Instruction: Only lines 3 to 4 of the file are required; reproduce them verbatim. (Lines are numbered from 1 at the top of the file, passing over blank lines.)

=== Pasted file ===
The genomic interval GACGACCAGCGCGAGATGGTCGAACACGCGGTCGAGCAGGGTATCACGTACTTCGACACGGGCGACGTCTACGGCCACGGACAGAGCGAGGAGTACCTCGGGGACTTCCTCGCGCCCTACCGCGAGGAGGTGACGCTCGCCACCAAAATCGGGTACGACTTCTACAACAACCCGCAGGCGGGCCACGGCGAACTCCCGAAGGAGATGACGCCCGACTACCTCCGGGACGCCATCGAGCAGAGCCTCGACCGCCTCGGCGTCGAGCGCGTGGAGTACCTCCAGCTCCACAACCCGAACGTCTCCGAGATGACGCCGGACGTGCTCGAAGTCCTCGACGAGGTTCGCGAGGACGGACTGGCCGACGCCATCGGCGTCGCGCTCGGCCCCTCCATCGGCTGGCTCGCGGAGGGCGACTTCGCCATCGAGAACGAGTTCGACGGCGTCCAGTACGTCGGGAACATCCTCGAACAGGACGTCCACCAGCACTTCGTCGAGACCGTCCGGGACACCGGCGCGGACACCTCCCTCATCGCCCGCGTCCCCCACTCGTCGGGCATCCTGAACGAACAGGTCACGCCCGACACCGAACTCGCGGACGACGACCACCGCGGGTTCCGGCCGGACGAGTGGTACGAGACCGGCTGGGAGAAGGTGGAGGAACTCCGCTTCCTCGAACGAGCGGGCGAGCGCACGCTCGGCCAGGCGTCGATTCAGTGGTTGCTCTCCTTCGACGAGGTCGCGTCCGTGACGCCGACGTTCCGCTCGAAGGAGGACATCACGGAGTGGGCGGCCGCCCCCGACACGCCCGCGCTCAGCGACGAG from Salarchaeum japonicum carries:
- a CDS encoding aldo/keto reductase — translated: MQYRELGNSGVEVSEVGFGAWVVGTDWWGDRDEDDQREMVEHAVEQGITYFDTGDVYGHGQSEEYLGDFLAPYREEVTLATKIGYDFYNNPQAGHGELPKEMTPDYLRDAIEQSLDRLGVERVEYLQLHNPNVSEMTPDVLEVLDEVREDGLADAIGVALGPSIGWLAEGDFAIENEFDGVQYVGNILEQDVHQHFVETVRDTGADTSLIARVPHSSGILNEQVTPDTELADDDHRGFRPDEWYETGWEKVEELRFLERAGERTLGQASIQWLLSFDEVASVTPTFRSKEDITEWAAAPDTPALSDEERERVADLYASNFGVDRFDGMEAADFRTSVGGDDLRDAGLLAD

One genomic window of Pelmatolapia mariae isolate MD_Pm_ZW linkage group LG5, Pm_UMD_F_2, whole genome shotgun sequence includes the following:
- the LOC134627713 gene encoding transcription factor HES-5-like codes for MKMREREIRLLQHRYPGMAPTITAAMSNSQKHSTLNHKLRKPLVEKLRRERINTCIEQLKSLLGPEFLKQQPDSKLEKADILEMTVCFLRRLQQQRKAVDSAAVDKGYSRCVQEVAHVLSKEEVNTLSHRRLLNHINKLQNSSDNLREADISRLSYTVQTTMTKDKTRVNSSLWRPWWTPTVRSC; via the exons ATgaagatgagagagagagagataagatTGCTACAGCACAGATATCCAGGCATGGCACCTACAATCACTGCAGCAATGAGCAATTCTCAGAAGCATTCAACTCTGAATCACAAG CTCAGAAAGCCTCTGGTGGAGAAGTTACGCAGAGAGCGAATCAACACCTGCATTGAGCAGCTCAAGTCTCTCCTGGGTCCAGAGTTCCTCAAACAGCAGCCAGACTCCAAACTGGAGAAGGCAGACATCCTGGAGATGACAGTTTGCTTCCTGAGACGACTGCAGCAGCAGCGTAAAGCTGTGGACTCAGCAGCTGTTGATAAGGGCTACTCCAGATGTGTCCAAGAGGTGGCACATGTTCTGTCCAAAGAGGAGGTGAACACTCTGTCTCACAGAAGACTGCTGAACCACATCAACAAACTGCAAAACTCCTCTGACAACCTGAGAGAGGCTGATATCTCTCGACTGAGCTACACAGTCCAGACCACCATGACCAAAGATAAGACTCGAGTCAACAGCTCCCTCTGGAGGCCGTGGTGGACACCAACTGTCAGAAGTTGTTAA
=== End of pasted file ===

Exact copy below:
One genomic window of Pelmatolapia mariae isolate MD_Pm_ZW linkage group LG5, Pm_UMD_F_2, whole genome shotgun sequence includes the following:
- the LOC134627713 gene encoding transcription factor HES-5-like codes for MKMREREIRLLQHRYPGMAPTITAAMSNSQKHSTLNHKLRKPLVEKLRRERINTCIEQLKSLLGPEFLKQQPDSKLEKADILEMTVCFLRRLQQQRKAVDSAAVDKGYSRCVQEVAHVLSKEEVNTLSHRRLLNHINKLQNSSDNLREADISRLSYTVQTTMTKDKTRVNSSLWRPWWTPTVRSC; via the exons ATgaagatgagagagagagagataagatTGCTACAGCACAGATATCCAGGCATGGCACCTACAATCACTGCAGCAATGAGCAATTCTCAGAAGCATTCAACTCTGAATCACAAG CTCAGAAAGCCTCTGGTGGAGAAGTTACGCAGAGAGCGAATCAACACCTGCATTGAGCAGCTCAAGTCTCTCCTGGGTCCAGAGTTCCTCAAACAGCAGCCAGACTCCAAACTGGAGAAGGCAGACATCCTGGAGATGACAGTTTGCTTCCTGAGACGACTGCAGCAGCAGCGTAAAGCTGTGGACTCAGCAGCTGTTGATAAGGGCTACTCCAGATGTGTCCAAGAGGTGGCACATGTTCTGTCCAAAGAGGAGGTGAACACTCTGTCTCACAGAAGACTGCTGAACCACATCAACAAACTGCAAAACTCCTCTGACAACCTGAGAGAGGCTGATATCTCTCGACTGAGCTACACAGTCCAGACCACCATGACCAAAGATAAGACTCGAGTCAACAGCTCCCTCTGGAGGCCGTGGTGGACACCAACTGTCAGAAGTTGTTAA